Data security is a major issue for businesses and organisations today. Ensuring that your data is secure is becoming more important every day and vital to business operations. A report from CDW showed that data loss has emerged as the top cyber security challenge that medium and large businesses are now facing.Data loss damages organisations in a large variety of ways and is expensive, with estimated costs around USD200 per record breached; an average of USD6.8 million per total breach. A number of high-profile breaches outline this concern.
In January 2007 TJX Corporation announced that they had been the victim of one of the largest breaches ever. Over 45.6 million credit/debit card numbers were taken from their systems over an 18-month period. The breach ended up costing TJX a whopping USD256 million.
Recently, in March, a breach occurred at Global Payments, one of the largest payment-handling organisations globally. In 2011, alone Global Payments handled USD120.6 billion in Visa and MasterCard payments.
The impact of natural disasters
While data breaches and attacks are of high concern, they aren’t the only risk. Many forget the impact that natural disasters have on data security. Hurricane Katrina is a telling example of why nature is just as much of a concern. Adrienne Moncrief Hemphill ran a small thriving make-up business out of her home in Bay St. Louis, Mississippi, when Katrina hit. She lost everything in the storm, her catalogues, her website, her inventory of products and her most valuable item, her mailing list.
“I sat down with a woman who worked with me and we tried to recreate my customer list from memory,” she related. “Eventually we were able to remember about 150 of the 500 customers I had. I was then able to get my website back up and running, and between the website, a book I had written that has been on sale locally and various stories I have had in the local newspapers regarding my consulting business, over now a two-year period maybe another 200 of my former customers have found me – I didn’t find them. So now I have back about 350 of the 500 I had the day Katrina hit.” – Quote from Impact on U.S. Small Business of Natural & Man-Made Disasters Report.
The examples above outline the clear importance of data security. To cope with this, here are a few tips to consider ensuring your data is secure.
Choose the right data centre
Having a secure, remote storage option is essential, but when choosing your provider it’s important to ensure the data centre is SSAE 16 compliant. In June, 2011, SSAE 16 replaced SAS 70 as an auditing standard for service organisations. If the data centre isn’t up to SSAE 16 standards, look elsewhere.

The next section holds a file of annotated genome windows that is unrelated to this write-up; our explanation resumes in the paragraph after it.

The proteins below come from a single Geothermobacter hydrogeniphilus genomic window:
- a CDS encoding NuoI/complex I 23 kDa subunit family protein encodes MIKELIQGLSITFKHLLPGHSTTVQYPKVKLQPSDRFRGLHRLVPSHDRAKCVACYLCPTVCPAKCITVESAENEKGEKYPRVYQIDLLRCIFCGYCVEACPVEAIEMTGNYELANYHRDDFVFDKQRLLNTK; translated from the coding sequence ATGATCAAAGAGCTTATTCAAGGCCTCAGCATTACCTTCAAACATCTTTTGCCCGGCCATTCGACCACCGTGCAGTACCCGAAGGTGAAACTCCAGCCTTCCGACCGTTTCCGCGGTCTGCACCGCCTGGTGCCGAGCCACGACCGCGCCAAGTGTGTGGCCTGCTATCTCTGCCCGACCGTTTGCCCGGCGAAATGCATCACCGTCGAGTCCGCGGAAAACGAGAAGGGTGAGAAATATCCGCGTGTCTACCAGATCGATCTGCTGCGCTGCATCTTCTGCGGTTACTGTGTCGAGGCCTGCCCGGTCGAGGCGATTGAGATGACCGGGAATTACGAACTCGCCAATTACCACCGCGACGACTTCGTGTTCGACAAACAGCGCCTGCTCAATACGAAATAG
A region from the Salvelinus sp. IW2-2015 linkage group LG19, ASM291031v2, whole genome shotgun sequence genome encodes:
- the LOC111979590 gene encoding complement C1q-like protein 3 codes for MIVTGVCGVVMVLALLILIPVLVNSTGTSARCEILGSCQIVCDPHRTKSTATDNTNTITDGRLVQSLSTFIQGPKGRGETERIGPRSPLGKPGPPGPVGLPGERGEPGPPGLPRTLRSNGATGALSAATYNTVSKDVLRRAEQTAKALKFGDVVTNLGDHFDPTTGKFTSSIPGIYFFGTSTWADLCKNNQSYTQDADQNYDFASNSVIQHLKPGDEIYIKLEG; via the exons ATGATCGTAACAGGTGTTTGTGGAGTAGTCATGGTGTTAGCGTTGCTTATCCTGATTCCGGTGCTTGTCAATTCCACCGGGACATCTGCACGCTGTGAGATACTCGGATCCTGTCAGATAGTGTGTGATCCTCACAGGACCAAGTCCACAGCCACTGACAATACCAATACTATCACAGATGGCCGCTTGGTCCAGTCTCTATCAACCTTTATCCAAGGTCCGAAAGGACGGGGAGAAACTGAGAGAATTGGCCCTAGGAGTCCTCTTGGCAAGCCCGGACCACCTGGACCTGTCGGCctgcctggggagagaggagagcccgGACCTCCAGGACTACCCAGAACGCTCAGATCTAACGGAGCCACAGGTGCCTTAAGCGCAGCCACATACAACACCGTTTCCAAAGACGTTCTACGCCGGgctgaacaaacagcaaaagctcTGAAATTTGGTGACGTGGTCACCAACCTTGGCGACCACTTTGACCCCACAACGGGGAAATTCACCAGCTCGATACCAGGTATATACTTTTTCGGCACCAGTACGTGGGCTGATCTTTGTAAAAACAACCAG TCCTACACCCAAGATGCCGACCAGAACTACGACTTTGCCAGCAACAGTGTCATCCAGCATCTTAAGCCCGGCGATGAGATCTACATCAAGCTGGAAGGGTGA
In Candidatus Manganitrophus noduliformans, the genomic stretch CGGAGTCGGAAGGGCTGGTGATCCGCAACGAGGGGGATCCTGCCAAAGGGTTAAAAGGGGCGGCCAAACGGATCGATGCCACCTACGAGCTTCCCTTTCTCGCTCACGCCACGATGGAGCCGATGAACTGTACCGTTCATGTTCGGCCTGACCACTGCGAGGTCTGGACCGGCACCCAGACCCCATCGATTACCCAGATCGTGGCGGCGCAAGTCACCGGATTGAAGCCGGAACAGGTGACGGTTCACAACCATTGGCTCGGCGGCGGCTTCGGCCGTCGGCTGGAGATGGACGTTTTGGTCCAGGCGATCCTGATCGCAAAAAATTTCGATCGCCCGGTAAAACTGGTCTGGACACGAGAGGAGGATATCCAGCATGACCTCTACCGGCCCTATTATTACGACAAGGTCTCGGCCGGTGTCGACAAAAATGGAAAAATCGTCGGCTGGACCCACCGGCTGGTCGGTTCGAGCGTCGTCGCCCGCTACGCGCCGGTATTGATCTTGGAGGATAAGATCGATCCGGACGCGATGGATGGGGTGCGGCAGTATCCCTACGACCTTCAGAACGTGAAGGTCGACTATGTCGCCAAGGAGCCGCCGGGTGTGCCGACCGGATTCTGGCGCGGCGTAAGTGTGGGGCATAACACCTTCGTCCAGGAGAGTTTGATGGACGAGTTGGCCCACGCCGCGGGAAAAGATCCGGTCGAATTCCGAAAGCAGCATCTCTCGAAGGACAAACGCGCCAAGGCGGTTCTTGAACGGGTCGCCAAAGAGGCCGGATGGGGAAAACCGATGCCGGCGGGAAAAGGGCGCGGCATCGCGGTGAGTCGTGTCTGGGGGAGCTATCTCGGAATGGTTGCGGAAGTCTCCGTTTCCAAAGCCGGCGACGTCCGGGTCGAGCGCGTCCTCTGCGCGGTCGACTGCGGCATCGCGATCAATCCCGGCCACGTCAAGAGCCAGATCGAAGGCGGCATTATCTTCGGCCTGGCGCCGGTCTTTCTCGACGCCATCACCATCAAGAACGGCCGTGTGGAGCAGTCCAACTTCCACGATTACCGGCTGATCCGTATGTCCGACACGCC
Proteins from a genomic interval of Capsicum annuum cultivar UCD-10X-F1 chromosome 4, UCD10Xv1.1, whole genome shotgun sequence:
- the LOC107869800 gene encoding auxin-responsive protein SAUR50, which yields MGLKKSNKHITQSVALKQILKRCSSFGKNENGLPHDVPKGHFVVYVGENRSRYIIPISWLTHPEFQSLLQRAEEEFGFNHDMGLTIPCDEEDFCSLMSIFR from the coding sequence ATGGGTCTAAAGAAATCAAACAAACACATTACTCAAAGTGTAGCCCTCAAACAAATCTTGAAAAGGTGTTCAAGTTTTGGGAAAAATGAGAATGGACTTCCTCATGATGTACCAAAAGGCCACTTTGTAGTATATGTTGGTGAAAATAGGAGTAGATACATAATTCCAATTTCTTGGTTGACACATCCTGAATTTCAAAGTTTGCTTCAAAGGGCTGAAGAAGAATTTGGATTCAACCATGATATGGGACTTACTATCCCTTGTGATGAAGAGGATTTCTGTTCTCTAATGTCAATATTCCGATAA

If you’re processing payment information, especially credit cards, then ensure that the data centre is PCI compliant. PCI standards were created to curb high-profile security breaches. Ensuring PCI compliance means that the data centre:
- Builds and maintains a secure data network
- Protects cardholder data
- Maintains a Vulnerability Management Programme
- Implements strong access-control measures
- Regularly monitors and tests networks
- Maintains an Information Security Policy
- Ensurse hard data is secure too
While many organisations have dealt with the obvious concerns like secure online back-up, secure network communications, servers kept in secured spaces or compliance with certain initiatives, the more subtle, yet potentially more important, data is right there in front of us and we don’t usually notice it in our information technology strategies.
What about the filing cabinets filled with organisational history that could span decades if not centuries of sensitive information? What would you do if there were a flood or fire? How easily could you reconstruct it and at what cost?
Information technology strategies often neglect this crucial source of “information” or data because it is unstructured (not natively digital and not easily searched for relevant data within it). However, this data can be the lifeblood of an organisation. Effective information technology and data security strategies should account for all data and seek to bring unstructured data into the structured world for easier inclusion in the overall information technology strategy.
Becoming much more mainstream, cloud-based applications offer a great level of data security (data centres with high-level, built-in security and redundancy while addressing the business continuity question at the same time. Work from anywhere, anytime, even after a catastrophic event at the office. There is clear value in the cloud.